Divorce situations are difficult enough with the two adults involved, but when a marriage dissolves and children have been born of the marriage, things can get even messier. 

Custody and visitation will be one of the primary agreements that will have to be established, and coming to agreements on both is not always easy. Sometimes ex-spouses can reach an accord on their own, but for many people, legal intervention is required.

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Going through divorce is very difficult for most people and details, such as who will live with the children and when can the non-custodial parent spend time with the kids is sometimes difficult to decide and/or schedule.

If you are in a situation where visitation has been established (especially if settled legally), this will be an ongoing event on a regular basis where your kids will be spending time with their other parent. Children often feel a bit hesitant about sleeping at or spending long amounts of time away from their home without their custodial parent. As the custodial parent it is often difficult to send children off with the ex.

Depending on how frequent the visitation is, kids may feel scared or nervous, especially in the beginning when a separation/divorce is still fresh. It will be up to the custodial parent to provide comfort to them and tell them they'll be OK when they are away from home and spending time with the other parent in a new place.

In a parental breakup situation it is often difficult to communicate with an ex, never mind get along with one another. However, for the sake of the children it is important both parents work hard to at least be able to talk respectful to one another and be open to communication. A concentrated effort will illustrate to the kids that things are all right.

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Provide Reassurance

Offering children firm reassurance that they'll be OK on their visit is important. As the custodial parent, the kids will take their cue from you and, if they feel secure in the fact that you are accepting of the situation, they will feel relieved and look more forward to their visit.

If your kids sense your fear, anger or hesitation due to any bitterness you feel, they will immediately pick up on this. It is vital you focus on reassurance and positive feelings when it comes to visitation so they'll be more comfortable when they arrive at your ex's.

Be Available for Kids to Call You

Just because your children are with your ex doesn't mean you can't have contact (unless a court for some reason stipulates this, which would be unusual). Make sure you are either at home or have your mobile on at all times so they can call you if they feel they want to talk to you.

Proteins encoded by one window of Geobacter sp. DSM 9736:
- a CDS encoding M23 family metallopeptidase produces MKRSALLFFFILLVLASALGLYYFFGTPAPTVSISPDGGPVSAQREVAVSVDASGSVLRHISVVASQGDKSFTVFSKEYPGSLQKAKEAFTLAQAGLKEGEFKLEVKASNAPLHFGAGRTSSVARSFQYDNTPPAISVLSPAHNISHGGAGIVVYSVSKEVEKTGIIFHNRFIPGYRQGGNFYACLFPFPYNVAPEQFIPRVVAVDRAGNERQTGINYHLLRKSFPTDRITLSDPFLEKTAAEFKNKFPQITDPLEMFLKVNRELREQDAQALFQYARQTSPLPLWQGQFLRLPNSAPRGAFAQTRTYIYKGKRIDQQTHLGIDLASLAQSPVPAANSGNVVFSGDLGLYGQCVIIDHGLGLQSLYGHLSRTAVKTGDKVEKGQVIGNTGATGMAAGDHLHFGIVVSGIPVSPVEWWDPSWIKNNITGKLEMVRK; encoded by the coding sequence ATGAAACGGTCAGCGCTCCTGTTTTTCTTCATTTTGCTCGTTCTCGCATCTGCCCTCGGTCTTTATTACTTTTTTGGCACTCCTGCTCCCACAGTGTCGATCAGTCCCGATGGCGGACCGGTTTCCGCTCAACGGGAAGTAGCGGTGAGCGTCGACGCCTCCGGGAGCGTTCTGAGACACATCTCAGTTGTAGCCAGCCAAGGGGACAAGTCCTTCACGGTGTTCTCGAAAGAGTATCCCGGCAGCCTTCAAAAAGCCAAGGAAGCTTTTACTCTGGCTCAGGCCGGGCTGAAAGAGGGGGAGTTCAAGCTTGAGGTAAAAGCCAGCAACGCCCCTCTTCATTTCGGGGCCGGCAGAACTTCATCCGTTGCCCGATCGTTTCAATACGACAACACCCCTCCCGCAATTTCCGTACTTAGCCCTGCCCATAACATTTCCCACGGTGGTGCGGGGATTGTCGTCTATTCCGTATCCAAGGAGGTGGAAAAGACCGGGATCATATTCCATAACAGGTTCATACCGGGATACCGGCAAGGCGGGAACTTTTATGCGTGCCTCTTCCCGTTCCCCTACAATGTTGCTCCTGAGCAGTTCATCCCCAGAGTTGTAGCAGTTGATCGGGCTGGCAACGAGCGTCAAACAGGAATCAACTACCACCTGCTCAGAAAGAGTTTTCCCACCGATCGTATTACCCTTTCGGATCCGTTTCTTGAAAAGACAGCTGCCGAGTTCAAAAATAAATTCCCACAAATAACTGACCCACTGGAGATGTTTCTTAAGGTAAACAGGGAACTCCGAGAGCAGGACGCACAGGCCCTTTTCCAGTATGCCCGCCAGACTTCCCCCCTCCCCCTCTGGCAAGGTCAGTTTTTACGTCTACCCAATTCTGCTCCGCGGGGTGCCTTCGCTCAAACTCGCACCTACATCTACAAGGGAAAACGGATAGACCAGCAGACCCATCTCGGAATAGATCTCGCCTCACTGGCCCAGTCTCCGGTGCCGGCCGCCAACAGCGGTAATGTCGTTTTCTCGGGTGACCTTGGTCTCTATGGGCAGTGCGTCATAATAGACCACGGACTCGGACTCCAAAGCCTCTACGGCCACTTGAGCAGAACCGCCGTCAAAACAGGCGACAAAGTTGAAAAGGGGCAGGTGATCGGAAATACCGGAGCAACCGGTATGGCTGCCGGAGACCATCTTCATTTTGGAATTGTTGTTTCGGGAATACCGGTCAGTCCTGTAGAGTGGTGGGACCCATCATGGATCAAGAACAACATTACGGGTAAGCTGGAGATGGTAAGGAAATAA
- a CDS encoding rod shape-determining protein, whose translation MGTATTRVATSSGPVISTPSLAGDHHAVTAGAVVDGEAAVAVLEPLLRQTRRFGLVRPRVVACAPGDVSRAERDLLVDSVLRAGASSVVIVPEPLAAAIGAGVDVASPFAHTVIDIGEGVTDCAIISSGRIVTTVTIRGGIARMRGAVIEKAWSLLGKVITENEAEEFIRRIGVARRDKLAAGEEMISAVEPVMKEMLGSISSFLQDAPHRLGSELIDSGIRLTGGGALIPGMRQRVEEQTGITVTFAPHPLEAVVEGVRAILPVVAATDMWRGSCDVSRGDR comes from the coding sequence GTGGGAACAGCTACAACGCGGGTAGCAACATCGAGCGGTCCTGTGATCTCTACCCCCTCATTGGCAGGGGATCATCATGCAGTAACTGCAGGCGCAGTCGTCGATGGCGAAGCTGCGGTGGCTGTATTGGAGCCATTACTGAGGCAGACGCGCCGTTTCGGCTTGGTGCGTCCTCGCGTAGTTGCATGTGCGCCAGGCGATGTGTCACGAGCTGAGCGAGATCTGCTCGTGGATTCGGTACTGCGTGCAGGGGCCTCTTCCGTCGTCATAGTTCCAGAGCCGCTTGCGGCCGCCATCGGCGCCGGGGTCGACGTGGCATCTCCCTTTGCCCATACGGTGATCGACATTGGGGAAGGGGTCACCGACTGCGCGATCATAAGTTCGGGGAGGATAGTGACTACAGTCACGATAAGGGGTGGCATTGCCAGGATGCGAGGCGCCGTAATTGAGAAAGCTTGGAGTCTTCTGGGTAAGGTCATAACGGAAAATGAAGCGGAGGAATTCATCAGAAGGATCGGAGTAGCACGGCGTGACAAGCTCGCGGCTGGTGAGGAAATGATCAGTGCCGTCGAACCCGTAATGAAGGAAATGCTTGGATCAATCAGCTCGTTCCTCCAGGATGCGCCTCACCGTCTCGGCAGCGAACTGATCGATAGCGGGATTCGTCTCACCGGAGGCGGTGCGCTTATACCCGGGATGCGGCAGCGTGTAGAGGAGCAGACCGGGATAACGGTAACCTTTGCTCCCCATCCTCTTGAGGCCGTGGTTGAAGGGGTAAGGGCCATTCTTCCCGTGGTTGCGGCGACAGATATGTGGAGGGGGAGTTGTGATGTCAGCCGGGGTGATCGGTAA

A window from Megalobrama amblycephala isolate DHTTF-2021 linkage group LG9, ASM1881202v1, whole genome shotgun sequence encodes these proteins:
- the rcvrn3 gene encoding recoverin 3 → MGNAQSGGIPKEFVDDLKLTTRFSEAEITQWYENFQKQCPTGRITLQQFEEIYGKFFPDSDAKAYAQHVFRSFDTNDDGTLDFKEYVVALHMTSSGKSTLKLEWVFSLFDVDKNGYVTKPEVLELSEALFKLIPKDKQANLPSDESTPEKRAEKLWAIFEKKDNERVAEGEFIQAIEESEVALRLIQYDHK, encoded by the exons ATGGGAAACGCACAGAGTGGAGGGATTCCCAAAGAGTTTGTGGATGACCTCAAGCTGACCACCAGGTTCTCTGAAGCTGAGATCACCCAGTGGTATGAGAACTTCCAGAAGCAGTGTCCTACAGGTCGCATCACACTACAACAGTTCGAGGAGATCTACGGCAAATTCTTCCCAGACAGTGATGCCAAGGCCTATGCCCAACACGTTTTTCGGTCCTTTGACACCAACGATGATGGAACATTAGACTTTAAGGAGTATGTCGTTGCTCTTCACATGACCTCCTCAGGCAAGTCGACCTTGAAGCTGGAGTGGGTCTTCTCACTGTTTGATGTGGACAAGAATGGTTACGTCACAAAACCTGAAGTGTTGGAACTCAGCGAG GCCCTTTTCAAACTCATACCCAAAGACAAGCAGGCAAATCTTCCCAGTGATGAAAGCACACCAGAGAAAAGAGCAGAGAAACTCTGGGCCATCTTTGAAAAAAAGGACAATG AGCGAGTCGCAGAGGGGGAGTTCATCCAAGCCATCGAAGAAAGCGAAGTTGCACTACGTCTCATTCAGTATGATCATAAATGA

When kids feel nervous on visitations it sometimes does them a world of good just briefly touching base with their custodial parent. Your availability is one of the best ways you can help your kids transition to the time they'll be staying with your ex.  Let your ex know you are available if the kids want to make a quick call home.

Be Diplomatic

It is important to be sensitive when talking about visitation so your kids don't feel afraid. Sometimes when adults have conversations with others children are listening a lot more than you think and may not understand and have the wrong takeaways from any details overheard. If your kids are anywhere in the vicinity it is always important to be tactful when discussing visitation.

If you are negative, bad-mouthing and show animosity to your ex this will rub off on the kids and impact the time they visit with their other parent. It is best to avoid putting them in a situation where they feel angry or afraid. It is important to be diplomatic where visits are concerned; you'll want the kids to feel visits with your ex are a positive and good thing.

[ Related Reading: What Kids Need to Know About Divorce ]

When to Get Intervention

If your ex is truly a neglectful or abusive person, you'll need to get court intervention. However, if your split was due to other differences which have no bearing on your former partner's ability to be a good parent, then it is important to "up" talk your ex so your children want to go visit; this will also ensure they have a good time too.

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It's in the kids' best interests they have a good time when spending time with a non-custodial parent.

On the other hand, if there are significant problems in your ex's household which have negative and unhealthy effects, this will need to be addressed for the well-being of your children. In that case it may be wise to talk to your children's court-appointed law guardian or another lawyer specializing in family law. He or she can evaluate the situation and advise you on how to proceed if visitations cause a lot of strife for your kids. Or if they are any inappropriate or dangerous situations, you'll want to see what legal options you have to follow to set parameters to keep them safe.

Dealing with visitation issues is often a rough patch that is difficult to deal with at first, especially when the divorce or separation is still very new and emotions are high. However, as time goes on and visits have become numerous your children will become more comfortable with each visit if you approach the situation with sensitivity and tact. The break up of a family is never easy on anyone and it takes some times to get adjusting to this new situation.

The best way you can help your kids while they are with your ex is to be there for them, even when you aren't physically there. They'll have your words, memories and a voice over the telephone, if needed. Your being there for them on a daily basis will be an important source of support even during the times they aren't with you.

[ Related Reading: How to Stop Your Ex From Turning the Kids Against You ]